Blitz Wolf (1942): featured on Warner Bros. Home Entertainment Academy Awards Animation Collection: 15 Winners, 26 Nominees
Who Killed Who? (1943): extra on Presenting Lily Mars
One Ham's Family (1943): extra on Best Foot Forward
Batty Baseball (1944): extra on The Stratton Story
Happy-Go-Nutty (1944): extra on Dragon Seed, in the Katharine Hepburn Collection
Screwball Squirrel (1944): extra on The Thin Man Goes Home, in The Complete Thin Man Collection
The Screwy Truant (1945): extra on The Clock
Swing Shift Cinderella (1945): extra on Without Love, in the Katharine Hepburn Collection
Lonesome Lenny (1946): extra on Undercurrent, in the Katharine Hepburn Collection
The Hick Chick (1946): extra on Ziegfeld Follies
Henpecked Hoboes (1946): extra on Till the Clouds Roll By
Slap Happy Lion (1947): extra on Song of the Thin Man, in The Complete Thin Man Collection
King-Size Canary (1947): extra on Command Decision
Little 'Tinker (1948): extra on The Bachelor and the Bobby Soxer
Bad Luck Blackie (1949): extra on Kitty Foyle
The House of Tomorrow (1949): extra on Mr. Blandings Builds His Dream House
Doggone Tired (1949): not WB, but available on a DVD called Top Ten Forgotten Cartoons
Little Rural Riding Hood (1949): extra on Battleground

There is of course also, by some miracle, the Tex Avery Droopy collection. And then there are some (like Red Hot Riding Hood) for which you will probably have to turn to YouTube.
Last edited by swo17 on Wed Aug 31, 2011 1:39 am, edited 2 times in total.

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Gregory
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Re: 1940s List Discussion and Suggestions

#188 Post by Gregory » Wed Aug 24, 2011 2:47 pm

Thanks for putting that together, though I think there may some more. Off the top of my head, I remember The Magical Maestro turning up on the Belle of New York disc.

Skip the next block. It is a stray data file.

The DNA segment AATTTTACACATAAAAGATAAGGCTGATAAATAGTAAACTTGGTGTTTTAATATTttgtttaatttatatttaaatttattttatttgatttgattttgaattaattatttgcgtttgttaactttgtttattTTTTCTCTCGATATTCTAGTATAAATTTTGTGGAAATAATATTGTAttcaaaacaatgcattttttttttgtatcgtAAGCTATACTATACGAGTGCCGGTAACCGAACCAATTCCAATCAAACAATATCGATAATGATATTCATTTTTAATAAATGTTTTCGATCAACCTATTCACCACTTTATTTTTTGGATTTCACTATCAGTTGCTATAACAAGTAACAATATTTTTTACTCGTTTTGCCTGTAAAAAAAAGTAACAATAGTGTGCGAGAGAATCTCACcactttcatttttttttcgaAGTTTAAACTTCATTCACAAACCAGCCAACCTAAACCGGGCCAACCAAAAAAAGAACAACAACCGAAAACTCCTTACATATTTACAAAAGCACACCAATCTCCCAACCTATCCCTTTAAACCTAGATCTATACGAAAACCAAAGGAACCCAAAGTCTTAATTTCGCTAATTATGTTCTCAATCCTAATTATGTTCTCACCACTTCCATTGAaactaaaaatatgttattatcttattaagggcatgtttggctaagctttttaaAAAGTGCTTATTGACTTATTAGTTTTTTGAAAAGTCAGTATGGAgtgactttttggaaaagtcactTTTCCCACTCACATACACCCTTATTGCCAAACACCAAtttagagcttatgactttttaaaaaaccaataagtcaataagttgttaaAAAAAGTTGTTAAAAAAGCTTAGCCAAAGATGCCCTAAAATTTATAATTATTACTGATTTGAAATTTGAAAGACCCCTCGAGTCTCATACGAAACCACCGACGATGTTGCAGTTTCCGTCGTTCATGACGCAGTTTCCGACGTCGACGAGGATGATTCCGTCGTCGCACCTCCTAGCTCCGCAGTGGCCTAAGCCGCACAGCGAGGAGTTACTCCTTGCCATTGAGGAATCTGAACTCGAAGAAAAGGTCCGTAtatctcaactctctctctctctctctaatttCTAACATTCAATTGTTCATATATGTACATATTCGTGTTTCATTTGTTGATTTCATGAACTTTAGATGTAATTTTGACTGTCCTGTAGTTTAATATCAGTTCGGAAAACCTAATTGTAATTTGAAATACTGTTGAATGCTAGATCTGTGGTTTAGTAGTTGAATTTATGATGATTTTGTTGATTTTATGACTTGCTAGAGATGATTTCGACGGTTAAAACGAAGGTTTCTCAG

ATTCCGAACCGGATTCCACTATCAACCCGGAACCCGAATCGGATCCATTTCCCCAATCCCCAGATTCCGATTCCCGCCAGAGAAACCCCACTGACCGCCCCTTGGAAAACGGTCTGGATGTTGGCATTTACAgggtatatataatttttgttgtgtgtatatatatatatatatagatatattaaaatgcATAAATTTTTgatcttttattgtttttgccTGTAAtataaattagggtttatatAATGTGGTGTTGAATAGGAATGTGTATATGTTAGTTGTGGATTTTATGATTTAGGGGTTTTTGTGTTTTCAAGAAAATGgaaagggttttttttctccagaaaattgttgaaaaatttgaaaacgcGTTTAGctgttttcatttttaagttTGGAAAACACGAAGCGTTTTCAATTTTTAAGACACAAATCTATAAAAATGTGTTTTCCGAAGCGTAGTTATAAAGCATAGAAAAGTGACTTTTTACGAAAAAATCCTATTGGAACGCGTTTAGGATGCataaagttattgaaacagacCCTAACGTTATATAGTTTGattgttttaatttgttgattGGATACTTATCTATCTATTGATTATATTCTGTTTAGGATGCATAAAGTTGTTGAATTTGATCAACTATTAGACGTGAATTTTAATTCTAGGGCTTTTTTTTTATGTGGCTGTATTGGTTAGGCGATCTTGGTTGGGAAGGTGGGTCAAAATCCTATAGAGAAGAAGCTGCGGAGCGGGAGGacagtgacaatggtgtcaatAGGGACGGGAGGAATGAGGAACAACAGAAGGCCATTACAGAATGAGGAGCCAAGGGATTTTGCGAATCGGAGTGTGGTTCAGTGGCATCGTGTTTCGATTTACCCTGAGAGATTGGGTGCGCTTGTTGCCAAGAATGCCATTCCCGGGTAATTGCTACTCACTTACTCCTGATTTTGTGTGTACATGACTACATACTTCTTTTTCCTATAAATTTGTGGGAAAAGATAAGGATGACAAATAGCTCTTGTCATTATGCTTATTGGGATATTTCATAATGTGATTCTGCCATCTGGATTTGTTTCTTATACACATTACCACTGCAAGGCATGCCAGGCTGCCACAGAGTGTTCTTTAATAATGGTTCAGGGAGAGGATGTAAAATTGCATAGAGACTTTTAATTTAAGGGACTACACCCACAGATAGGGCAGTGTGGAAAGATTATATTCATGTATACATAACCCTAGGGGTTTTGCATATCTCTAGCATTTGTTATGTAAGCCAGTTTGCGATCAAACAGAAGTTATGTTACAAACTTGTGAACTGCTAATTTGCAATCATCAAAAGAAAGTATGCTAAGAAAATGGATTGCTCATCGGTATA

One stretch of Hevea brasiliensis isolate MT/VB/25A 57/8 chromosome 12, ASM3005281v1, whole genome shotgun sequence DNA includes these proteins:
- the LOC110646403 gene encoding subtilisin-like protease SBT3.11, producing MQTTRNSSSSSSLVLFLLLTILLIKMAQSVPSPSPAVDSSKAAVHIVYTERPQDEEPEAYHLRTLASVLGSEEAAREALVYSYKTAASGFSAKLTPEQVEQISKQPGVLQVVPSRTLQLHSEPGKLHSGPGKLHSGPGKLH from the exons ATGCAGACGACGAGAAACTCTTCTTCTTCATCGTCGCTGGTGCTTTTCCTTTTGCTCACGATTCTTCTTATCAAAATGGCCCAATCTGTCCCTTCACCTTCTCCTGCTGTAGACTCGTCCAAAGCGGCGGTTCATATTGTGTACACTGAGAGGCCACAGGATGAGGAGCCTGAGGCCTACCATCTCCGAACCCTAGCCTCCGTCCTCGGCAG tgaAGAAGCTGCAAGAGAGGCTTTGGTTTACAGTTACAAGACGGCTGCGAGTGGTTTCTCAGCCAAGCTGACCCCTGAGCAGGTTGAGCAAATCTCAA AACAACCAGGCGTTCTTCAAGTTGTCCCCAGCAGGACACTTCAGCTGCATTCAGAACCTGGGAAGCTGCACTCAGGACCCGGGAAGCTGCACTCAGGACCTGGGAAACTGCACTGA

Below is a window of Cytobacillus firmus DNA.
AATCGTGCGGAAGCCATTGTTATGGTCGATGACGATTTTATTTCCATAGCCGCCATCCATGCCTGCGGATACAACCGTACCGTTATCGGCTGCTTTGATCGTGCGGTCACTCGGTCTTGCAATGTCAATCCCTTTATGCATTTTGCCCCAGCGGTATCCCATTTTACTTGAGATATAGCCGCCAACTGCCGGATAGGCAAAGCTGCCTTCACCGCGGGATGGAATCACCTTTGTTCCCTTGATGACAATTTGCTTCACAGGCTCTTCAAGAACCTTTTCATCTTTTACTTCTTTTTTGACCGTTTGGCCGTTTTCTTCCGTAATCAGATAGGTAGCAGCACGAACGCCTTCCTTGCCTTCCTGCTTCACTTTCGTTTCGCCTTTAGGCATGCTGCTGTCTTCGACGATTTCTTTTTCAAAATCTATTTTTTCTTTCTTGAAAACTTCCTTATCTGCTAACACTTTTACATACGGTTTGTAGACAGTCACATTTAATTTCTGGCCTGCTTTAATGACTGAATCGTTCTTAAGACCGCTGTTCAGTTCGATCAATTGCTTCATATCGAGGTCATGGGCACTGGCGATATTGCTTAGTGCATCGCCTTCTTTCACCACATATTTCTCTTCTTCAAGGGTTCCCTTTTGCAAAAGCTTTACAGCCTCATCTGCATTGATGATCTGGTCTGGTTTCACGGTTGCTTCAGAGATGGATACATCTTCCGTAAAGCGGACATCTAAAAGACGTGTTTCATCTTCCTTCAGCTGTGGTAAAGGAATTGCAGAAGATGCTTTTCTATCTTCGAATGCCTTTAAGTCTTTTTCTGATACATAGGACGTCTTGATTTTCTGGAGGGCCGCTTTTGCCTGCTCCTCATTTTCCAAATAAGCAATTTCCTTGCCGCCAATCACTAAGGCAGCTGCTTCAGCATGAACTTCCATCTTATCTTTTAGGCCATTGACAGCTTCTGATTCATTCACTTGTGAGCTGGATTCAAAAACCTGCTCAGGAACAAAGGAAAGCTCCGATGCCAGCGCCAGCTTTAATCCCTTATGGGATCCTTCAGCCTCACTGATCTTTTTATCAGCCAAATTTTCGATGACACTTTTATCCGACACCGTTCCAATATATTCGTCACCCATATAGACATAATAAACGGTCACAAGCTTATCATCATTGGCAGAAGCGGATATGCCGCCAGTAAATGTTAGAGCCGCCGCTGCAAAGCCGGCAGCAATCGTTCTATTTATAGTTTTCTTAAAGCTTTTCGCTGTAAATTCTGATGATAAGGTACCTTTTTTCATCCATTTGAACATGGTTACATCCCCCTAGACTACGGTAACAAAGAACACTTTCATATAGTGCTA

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swo17
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Re: 1940s List Discussion and Suggestions

#189 Post by swo17 » Wed Aug 24, 2011 2:49 pm

I only did this for his '40s films for now.

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Gregory
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Re: 1940s List Discussion and Suggestions

#190 Post by Gregory » Wed Aug 24, 2011 2:59 pm

#-o Should've checked the year before posting that. It definitely has the feel of his 1940s peak years at MGM.

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knives
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Re: 1940s List Discussion and Suggestions

#191 Post by knives » Wed Aug 24, 2011 3:03 pm

If we're talking about hard to find shorts for this list the surprisingly great Boogie Woogie Bugle Boy of Company B is available on one of the Woody Woodpecker sets.

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knives
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Re: 1940s List Discussion and Suggestions

#192 Post by knives » Thu Aug 25, 2011 6:19 pm

A rather random pair. These write ups are shorter than I'd like, but I've been watching a lot of uninteresting to me movies lately. I need an other Daddy Long Legs to give me something to talk about.

Woman of the Year is a fairly average screwball that could have been great had it learned what brevity is. I think I'm finally beginning to warm up to Hepburn and Tracy, both who have an acting style that I don't generally appreciate. Here they're mostly marvelous and do the strained couple thing very well. Like I said though the big problem is the length of the film which is about twenty minutes too much. The emphasis on the drama in the second half works really well to make length not an issue, but I can't help feeling that this is a missed opportunity to redo Adam's Rib as something great.

I don't want it to seem like I'm down on the movie because it is very fun and the problems with the length are a minor annoyance at worst, but there's really nothing else for me to say about it. For me it's just an other faceless member of a very important heard. See, even that sounds far more mean than I intend because I would surely recommend the movie to people, but I don't think it's as distinct as other Stevens' efforts.